The extraocular features reported so far are based on only three patients and there is considerable variation.  The head is usually small and patients may be short in stature.  The zygomatic arches, the maxillae and the mandibles are hypoplastic as is the midface.  There may be anotia and severe conductive hearing loss.  The pinnae can be large and are sometimes low-set.  Inconsistent short limbs with hip dysplasia and femoral bowing have been reported.  Brachydactyly is also a feature.

Genetics

Heterozygous mutations in the POLR1A gene (2p11) seem to be responsible for this condition.

Pedigree: 
Autosomal dominant
Treatment
Treatment Options: 

No treatment is available for the overall condition but individual anomalies such as lid 'clefts' can be surgically repaired. Severe micrognathia may require tracheostomy at birth.

References
Article Title: 

Neu-Laxova Syndrome 1

Clinical Characteristics
Ocular Features: 

The globes are prominent, an appearance that is exaggerated sometimes by absence of the eyelids or ectropion.  The lashes may be absent in other patients.  Cloudy corneas and cataracts have been described.

Systemic Features: 

This is a lethal dysplasia-malformation syndrome in which some infants are stillborn while others do not live beyond a few days.  The placenta is often small and the umbilical cord is short.  Decreased fetal movements and polyhydramnios are often noted.  Microcephaly can be striking at birth but there is overall intrauterine growth retardation.  The skin is ichthyotic and dysplastic containing excess fatty tissue beneath the epidermis.  Digits are often small and may be fused (syndactyly).  There is generalized edema with ‘puffiness’ of the hands and feet.  The lungs are frequently underdeveloped and cardiac defects such as septal openings, patent ductus arteriosus and transposition of great vessels are common.  Males often have cryptorchidism while females have a bifid uterus and renal dysgenesis has been reported.

The face is dysmorphic with prominent globes (in spite of microphthalmia), the ears are large and malformed, the forehead is sloping, the nose is flattened and the jaw is small.  Some infants have a cleft lip and palate while the mouth is round and gaping.  The neck is usually short.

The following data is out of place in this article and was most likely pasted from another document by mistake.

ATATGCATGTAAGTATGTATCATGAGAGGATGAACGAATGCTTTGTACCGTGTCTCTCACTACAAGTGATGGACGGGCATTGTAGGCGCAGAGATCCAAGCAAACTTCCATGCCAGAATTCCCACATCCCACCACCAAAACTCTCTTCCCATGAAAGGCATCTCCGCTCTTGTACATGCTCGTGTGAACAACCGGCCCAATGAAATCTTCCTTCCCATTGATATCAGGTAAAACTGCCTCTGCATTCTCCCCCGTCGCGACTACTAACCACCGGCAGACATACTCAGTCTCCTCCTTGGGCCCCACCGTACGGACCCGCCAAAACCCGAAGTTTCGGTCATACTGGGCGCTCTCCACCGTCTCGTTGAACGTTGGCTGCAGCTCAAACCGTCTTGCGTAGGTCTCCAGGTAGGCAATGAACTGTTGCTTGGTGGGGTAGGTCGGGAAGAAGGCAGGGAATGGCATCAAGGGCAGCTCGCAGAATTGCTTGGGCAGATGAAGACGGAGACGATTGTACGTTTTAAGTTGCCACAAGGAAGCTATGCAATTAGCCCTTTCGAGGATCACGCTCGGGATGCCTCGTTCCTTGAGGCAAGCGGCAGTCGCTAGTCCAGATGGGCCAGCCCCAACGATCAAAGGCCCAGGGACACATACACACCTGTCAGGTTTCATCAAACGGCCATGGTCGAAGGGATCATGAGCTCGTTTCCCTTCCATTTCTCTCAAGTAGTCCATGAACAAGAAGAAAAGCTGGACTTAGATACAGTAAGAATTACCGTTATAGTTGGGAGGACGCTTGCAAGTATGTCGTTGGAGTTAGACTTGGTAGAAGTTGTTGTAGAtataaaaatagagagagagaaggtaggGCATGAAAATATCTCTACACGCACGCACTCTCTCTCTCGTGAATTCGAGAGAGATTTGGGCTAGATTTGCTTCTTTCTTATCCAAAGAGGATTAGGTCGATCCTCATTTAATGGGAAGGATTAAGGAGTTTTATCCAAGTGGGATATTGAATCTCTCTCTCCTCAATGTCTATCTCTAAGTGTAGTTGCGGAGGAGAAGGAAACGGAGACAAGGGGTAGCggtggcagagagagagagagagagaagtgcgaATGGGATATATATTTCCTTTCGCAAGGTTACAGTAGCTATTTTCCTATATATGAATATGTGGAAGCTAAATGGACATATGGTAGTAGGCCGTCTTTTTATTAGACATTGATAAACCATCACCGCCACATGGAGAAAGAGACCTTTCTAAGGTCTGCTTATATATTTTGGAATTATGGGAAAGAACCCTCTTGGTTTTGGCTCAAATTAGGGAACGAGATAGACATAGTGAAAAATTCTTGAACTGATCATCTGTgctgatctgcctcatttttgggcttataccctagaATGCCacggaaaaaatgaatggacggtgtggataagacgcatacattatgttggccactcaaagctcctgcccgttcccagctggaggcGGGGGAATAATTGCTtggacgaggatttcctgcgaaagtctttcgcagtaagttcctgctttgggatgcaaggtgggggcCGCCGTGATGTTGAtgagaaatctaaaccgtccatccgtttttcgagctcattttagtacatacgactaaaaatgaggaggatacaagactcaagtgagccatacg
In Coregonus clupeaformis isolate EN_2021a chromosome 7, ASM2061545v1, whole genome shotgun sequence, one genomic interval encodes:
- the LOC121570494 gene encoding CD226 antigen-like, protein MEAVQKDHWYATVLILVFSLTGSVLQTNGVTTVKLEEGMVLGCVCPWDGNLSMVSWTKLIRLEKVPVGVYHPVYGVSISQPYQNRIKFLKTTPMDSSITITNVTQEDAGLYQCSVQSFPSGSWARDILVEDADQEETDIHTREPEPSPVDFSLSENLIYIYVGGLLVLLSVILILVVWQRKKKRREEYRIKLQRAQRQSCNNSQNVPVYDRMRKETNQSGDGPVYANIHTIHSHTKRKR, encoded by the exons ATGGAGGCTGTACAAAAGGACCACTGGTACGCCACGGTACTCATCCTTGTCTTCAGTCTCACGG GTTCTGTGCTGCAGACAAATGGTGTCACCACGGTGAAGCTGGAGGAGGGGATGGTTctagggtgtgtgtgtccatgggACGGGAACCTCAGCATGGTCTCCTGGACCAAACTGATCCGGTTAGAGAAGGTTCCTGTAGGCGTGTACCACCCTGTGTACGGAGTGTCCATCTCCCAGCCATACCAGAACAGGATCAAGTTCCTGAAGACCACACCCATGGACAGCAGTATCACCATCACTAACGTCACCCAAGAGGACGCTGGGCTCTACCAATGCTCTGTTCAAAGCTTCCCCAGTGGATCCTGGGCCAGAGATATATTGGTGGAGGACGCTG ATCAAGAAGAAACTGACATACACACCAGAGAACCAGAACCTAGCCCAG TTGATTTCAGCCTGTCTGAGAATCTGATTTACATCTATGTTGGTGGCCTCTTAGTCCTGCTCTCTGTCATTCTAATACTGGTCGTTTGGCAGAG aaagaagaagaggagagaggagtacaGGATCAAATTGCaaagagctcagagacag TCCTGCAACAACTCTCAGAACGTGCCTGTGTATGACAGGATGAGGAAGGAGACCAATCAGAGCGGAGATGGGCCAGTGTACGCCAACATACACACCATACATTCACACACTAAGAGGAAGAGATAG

Severe brain malformations such as lissencephaly, cerebellar hypoplasia, and dysgenesis/agenesis of the corpus callosum are frequently present.

Genetics

This is an autosomal recessive disorder secondary to mutations in the PHGDH gene (1p12).

This condition has some clinical overlap with Neu-Laxova syndrome 2 (616038) but the latter is less severe and is caused by a different mutation.

Pedigree: 
Autosomal recessive
Treatment
Treatment Options: 

No treatment is available.

References
Article Title: 

Neu-laxova syndrome is a heterogeneous metabolic disorder caused by defects in enzymes of the L-serine biosynthesis pathway

Acuna-Hidalgo R, Schanze D, Kariminejad A, Nordgren A, Kariminejad MH, Conner P, Grigelioniene G, Nilsson D, Nordenskjold M, Wedell A, Freyer C, Wredenberg A, Wieczorek D, Gillessen-Kaesbach G, Kayserili H, Elcioglu N, Ghaderi-Sohi S, Goodarzi P, Setayesh H, van de Vorst M, Steehouwer M, Pfundt R, Krabichler B, Curry C, MacKenzie MG, Boycott KM, Gilissen C, Janecke AR, Hoischen A, Zenker M. Neu-laxova syndrome is a heterogeneous metabolic disorder caused by defects in enzymes of the L-serine biosynthesis pathway. Am J Hum Genet. 2014 Sep 4;95(3):285-93.

PubMed ID: 
25152457

Gurrieri Syndrome

Clinical Characteristics
Ocular Features: 

Tapetoretinal degeneration has been described in several patients.  Some patients have keratoconus with lens and corneal opacities.  Visual acuities have not been reported.  The full ocular phenotype must be considered unknown since most patients have not had full ophthalmic evaluations.